- It's clear that fail is something different than assert. Unlike  
 assert vs. assert(0).
   - The compiler can be made aware of fail() to recognize and refuse to  
 compile dead code.
   - Documentation can be added with no additional effort; newbies can  
 read it straight from a tooltip provided by the IDE.
   - Curious users are free to introspect the implementation.

 So I ask again -- what benefits on top of that list can having assert in  
 the language give?

Well, first, you can't implement it in the library as currently designed without requiring special switches for normal compilation. No need to have any more reasons. What are the drawbacks? "keyword bloat" is an academic measure, and doesn't count ;) -Steve
Jun 24 2010
prev sibling parent =?iso-8859-2?B?VG9tZWsgU293afFza2k=?= <just ask.me> writes:
Dnia 24-06-2010 o 01:39:35 Jonathan M Davis <jmdavisProg gmail.com>  =

napisa=B3(a):

 Tomek Sowi=F1ski wrote:

 There's a better way:

 void assert_(string file =3D __FILE__, uint line =3D __LINE__)(bool p=


 lazy
 string msg =3D null) {
      version(unittest)
          if (!pred)
              throw new AssertError(msg, file, line);
 }

 If unittesting is off, it is inlined and all calls vanish.

 Someone mentioned the assert(0) special case. That could be implement=


 like:

 void fail() {
      asm {
           // HLT instruction...
      }
 }

 Following benefits spring to mind:
   - It's clear that fail is something different than assert. Unlike  =


 assert
 vs. assert(0).
   - The compiler can be made aware of fail() to recognize and refuse =


 compile dead code.
   - Documentation can be added with no additional effort; newbies can=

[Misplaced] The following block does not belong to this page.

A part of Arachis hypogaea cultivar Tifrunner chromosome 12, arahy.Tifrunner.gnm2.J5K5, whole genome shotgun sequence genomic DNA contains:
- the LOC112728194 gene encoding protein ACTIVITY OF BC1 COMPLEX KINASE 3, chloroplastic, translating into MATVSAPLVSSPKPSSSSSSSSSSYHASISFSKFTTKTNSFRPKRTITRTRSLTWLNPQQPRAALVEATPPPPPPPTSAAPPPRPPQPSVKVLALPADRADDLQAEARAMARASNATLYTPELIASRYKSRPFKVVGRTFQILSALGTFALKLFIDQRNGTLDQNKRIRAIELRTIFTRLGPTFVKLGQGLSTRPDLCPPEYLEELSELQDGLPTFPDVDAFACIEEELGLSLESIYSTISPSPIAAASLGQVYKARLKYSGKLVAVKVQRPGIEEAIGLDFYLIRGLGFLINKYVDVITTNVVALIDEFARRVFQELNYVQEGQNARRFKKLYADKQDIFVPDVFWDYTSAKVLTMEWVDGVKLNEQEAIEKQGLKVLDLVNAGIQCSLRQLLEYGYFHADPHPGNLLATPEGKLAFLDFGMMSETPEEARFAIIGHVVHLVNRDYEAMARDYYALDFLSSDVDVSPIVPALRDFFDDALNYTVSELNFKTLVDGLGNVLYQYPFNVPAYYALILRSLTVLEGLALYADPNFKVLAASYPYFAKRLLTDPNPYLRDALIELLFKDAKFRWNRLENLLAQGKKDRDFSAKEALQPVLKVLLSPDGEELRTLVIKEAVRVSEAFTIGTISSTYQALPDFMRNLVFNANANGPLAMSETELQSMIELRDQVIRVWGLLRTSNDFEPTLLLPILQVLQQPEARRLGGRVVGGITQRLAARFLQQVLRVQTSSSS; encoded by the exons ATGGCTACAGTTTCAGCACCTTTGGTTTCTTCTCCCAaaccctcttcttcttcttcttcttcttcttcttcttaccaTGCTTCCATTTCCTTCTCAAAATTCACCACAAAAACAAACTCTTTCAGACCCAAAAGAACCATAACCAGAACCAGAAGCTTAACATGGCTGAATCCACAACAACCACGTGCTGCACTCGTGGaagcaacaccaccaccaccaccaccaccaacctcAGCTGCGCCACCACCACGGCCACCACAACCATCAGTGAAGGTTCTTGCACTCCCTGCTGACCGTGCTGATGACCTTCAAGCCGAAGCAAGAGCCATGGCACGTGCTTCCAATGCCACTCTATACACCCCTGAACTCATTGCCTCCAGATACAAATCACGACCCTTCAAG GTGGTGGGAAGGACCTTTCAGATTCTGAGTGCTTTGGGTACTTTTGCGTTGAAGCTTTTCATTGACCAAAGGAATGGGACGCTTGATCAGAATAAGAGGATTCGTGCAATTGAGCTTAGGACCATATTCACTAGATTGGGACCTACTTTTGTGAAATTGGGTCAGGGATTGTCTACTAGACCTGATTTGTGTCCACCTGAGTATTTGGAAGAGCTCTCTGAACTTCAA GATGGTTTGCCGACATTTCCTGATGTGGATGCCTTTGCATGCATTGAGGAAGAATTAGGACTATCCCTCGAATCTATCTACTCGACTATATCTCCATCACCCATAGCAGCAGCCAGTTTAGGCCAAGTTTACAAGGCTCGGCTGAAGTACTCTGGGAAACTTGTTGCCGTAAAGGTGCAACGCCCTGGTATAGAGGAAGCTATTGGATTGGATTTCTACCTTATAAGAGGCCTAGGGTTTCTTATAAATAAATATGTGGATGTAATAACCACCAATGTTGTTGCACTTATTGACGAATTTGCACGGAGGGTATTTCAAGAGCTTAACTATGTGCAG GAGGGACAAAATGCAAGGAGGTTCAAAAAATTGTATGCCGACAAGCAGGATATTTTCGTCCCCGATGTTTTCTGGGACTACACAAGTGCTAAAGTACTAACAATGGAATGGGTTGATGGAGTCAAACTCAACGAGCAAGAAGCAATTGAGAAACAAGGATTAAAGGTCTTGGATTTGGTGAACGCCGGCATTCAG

read
 it straight from a tooltip provided by the IDE.
   - Curious users are free to introspect the implementation.

 So I ask again -- what benefits on top of that list can having assert=


 the language give?


 Tomek

1. The compiler itself uses assert. Given that it uses assert, even if=

 assert isn't a keyword, you won't be able to use it for anything else.=

 Either it's going to be a keyword or it's going to be like Object and =

 something defined that's always defined, so you can't use the name for=

 anything else. At that point, it might as well be a keyword - on top o=

 which making it a keyword makes it so that IDEs are likely to highligh=

 it
 accordingly, and it will be more obvious in the code.

 2. It's almost certainly more efficient as a keyword. As a keyword, th=

 likely aren't any function calls going on beyond what's being asserted=

 If
 it were an actual function, given that it's used primarily in debug  =

 mode, it
 almost certainly wouldn't be inlined, and it would slow down the code =

 that
 much more.

 3. Making assert a keyword makes it easier for the compiler to treat i=

 specially. It knows about assert and what to do with it without having=

 examine every function to see whether it's assert and therefore have t=

 treat it differently. The closest to anything, that I'm aware of, whic=

 is
 treated specially in that manner is Object, and unlike examining each
 function to see whether it should treat it specially, it will be quite=

 straightforward with Object because it only has to deal with it specia=

 when dealing with class declarations, and since it _always_ inserts th=

 Object stuff in that case, it's a no-brainer. Having to look at each
 function to see whether it's on the list of functions to treat special=

 would have to slow compilation down. Not to mention, Walter's trying t=

 keep
 D such that it's fairly easy to compile so that tools (including the
 compiler) will have a much easier time handling it and are less likely=

 to be
 buggy. If it starts having to treat functions in a special way, then  =

 that's
 just going to have to complicate things.

 4. Given that Walter is definitely pushing design by contracts and uni=

 tests - both of which need assertions - it makes perfect sense to incl=

 assertions in the language itself.

 5. I see _0_ downsides to assert being in the language itself. Sure,  =

 there
 may be ways to make assert better, but that doesn't require it to be  =

 done in
 library code. We might as well put it in the language itself and give =

 compiler the chance to deal with it specially.

 - Jonathan M Davis

OK, I get it. Thanks for your elaborate answer. Tomek
Jun 24 2010